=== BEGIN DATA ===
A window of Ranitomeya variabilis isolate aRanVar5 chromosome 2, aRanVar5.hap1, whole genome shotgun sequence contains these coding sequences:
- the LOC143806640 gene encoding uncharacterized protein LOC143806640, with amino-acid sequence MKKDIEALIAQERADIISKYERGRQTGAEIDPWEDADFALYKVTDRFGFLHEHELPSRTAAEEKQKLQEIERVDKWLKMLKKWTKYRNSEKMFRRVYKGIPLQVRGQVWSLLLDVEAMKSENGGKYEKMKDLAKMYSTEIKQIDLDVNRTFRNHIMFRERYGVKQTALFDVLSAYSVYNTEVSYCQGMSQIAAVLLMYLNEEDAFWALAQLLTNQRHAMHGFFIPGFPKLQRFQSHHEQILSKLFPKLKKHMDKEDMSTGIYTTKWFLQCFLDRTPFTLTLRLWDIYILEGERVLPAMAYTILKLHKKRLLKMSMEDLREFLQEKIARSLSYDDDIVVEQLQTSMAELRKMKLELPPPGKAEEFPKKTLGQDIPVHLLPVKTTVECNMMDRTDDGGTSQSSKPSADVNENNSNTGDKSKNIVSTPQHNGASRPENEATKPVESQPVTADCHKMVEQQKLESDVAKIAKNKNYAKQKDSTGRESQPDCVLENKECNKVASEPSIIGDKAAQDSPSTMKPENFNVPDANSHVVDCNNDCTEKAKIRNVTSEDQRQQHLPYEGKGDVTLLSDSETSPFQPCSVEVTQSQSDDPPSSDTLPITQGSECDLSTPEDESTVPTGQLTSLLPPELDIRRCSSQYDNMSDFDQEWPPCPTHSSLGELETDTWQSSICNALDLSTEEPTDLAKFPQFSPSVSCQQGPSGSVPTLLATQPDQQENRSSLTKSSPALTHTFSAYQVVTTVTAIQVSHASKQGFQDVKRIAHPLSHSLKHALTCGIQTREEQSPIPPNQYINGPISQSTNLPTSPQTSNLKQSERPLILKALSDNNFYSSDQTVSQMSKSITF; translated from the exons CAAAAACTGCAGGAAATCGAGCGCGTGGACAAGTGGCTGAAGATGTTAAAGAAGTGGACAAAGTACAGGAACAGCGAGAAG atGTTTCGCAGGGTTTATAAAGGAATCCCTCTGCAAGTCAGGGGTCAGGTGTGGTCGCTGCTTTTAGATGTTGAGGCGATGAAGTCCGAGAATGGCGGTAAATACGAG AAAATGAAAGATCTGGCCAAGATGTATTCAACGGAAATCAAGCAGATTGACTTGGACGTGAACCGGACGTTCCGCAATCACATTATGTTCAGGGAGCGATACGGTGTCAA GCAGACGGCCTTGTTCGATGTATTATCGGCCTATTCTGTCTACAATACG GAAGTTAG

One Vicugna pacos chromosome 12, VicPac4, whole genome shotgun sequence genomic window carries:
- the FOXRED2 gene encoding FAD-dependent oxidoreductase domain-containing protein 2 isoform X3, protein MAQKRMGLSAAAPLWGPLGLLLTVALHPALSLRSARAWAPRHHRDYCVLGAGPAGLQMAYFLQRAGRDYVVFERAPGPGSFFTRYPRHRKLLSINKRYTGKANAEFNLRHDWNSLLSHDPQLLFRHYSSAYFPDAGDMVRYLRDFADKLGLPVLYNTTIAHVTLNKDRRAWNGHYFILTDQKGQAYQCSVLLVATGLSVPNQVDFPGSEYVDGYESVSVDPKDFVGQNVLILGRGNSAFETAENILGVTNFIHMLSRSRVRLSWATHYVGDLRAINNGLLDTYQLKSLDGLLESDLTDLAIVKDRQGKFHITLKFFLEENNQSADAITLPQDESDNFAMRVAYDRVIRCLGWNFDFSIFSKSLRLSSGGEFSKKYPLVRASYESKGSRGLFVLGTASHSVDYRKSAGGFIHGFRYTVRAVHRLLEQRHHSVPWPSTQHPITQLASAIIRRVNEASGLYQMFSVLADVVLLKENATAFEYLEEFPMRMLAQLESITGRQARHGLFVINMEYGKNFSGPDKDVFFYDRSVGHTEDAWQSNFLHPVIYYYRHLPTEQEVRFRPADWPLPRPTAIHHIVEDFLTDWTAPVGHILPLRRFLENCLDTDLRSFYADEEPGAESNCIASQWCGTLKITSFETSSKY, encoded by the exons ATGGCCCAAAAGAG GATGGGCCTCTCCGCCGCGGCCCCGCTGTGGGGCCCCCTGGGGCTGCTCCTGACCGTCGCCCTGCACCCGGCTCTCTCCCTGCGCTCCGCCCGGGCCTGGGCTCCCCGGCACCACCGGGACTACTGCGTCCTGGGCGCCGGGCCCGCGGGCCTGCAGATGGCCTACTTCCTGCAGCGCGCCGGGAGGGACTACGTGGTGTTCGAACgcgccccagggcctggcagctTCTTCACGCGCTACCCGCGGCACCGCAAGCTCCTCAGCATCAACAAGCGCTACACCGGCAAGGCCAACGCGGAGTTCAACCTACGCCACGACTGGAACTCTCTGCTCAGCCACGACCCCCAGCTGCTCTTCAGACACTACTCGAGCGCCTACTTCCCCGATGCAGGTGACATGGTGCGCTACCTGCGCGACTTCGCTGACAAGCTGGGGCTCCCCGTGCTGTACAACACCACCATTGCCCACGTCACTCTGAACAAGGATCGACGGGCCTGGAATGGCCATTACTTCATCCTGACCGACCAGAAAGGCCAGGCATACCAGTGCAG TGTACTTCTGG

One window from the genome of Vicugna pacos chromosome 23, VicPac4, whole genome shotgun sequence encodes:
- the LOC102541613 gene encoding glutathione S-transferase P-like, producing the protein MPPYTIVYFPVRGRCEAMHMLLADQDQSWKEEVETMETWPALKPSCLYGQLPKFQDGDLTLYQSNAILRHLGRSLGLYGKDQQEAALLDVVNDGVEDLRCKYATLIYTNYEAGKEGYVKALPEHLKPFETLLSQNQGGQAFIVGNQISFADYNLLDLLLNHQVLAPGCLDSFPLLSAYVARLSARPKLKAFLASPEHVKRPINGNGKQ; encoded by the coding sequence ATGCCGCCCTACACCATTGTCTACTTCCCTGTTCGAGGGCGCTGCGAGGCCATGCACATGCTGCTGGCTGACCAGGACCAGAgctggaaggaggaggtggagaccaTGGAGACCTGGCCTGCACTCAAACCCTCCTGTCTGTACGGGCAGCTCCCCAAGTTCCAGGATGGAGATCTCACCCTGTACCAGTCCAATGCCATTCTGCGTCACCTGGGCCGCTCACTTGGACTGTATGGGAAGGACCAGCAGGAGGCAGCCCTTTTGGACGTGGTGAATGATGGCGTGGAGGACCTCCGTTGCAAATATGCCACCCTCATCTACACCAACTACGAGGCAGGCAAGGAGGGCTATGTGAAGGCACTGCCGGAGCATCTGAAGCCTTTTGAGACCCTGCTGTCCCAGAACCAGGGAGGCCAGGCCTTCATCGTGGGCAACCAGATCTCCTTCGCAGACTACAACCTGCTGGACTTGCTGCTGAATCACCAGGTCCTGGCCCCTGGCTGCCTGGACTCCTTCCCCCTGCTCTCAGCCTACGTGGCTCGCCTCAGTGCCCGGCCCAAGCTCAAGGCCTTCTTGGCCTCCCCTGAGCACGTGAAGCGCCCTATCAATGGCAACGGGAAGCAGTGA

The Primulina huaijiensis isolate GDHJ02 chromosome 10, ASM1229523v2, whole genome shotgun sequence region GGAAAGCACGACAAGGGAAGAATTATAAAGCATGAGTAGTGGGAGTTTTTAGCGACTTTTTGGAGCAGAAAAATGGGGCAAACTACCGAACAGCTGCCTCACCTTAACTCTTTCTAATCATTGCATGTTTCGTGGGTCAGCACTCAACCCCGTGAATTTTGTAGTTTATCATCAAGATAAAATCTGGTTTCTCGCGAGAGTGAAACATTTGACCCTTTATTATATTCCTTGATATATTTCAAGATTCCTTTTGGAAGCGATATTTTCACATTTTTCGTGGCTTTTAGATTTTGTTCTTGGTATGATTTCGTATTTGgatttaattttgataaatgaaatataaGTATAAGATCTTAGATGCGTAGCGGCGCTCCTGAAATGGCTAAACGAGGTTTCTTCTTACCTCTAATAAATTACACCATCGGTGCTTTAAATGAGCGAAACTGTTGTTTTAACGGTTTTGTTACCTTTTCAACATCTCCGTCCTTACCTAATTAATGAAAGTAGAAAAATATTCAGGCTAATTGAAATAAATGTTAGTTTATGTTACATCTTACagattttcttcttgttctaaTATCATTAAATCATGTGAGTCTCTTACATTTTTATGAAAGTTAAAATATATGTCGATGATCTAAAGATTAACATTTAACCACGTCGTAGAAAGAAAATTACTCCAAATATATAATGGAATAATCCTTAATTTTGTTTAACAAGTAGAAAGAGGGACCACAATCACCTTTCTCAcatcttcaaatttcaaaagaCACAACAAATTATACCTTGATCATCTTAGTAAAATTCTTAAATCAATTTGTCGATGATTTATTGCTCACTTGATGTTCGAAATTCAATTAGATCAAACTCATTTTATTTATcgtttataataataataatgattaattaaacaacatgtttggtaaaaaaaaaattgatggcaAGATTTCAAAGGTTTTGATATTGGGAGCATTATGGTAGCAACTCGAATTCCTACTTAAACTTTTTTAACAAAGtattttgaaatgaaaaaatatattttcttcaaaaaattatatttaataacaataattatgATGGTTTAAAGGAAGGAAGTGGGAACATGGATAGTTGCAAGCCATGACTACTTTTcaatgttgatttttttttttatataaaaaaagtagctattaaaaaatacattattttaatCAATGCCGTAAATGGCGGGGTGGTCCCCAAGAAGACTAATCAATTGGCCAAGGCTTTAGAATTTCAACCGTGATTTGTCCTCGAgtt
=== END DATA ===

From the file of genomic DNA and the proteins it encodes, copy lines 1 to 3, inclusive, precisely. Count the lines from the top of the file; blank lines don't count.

A window of Ranitomeya variabilis isolate aRanVar5 chromosome 2, aRanVar5.hap1, whole genome shotgun sequence contains these coding sequences:
- the LOC143806640 gene encoding uncharacterized protein LOC143806640, with amino-acid sequence MKKDIEALIAQERADIISKYERGRQTGAEIDPWEDADFALYKVTDRFGFLHEHELPSRTAAEEKQKLQEIERVDKWLKMLKKWTKYRNSEKMFRRVYKGIPLQVRGQVWSLLLDVEAMKSENGGKYEKMKDLAKMYSTEIKQIDLDVNRTFRNHIMFRERYGVKQTALFDVLSAYSVYNTEVSYCQGMSQIAAVLLMYLNEEDAFWALAQLLTNQRHAMHGFFIPGFPKLQRFQSHHEQILSKLFPKLKKHMDKEDMSTGIYTTKWFLQCFLDRTPFTLTLRLWDIYILEGERVLPAMAYTILKLHKKRLLKMSMEDLREFLQEKIARSLSYDDDIVVEQLQTSMAELRKMKLELPPPGKAEEFPKKTLGQDIPVHLLPVKTTVECNMMDRTDDGGTSQSSKPSADVNENNSNTGDKSKNIVSTPQHNGASRPENEATKPVESQPVTADCHKMVEQQKLESDVAKIAKNKNYAKQKDSTGRESQPDCVLENKECNKVASEPSIIGDKAAQDSPSTMKPENFNVPDANSHVVDCNNDCTEKAKIRNVTSEDQRQQHLPYEGKGDVTLLSDSETSPFQPCSVEVTQSQSDDPPSSDTLPITQGSECDLSTPEDESTVPTGQLTSLLPPELDIRRCSSQYDNMSDFDQEWPPCPTHSSLGELETDTWQSSICNALDLSTEEPTDLAKFPQFSPSVSCQQGPSGSVPTLLATQPDQQENRSSLTKSSPALTHTFSAYQVVTTVTAIQVSHASKQGFQDVKRIAHPLSHSLKHALTCGIQTREEQSPIPPNQYINGPISQSTNLPTSPQTSNLKQSERPLILKALSDNNFYSSDQTVSQMSKSITF; translated from the exons CAAAAACTGCAGGAAATCGAGCGCGTGGACAAGTGGCTGAAGATGTTAAAGAAGTGGACAAAGTACAGGAACAGCGAGAAG atGTTTCGCAGGGTTTATAAAGGAATCCCTCTGCAAGTCAGGGGTCAGGTGTGGTCGCTGCTTTTAGATGTTGAGGCGATGAAGTCCGAGAATGGCGGTAAATACGAG AAAATGAAAGATCTGGCCAAGATGTATTCAACGGAAATCAAGCAGATTGACTTGGACGTGAACCGGACGTTCCGCAATCACATTATGTTCAGGGAGCGATACGGTGTCAA GCAGACGGCCTTGTTCGATGTATTATCGGCCTATTCTGTCTACAATACG GAAGTTAG

One Vicugna pacos chromosome 12, VicPac4, whole genome shotgun sequence genomic window carries: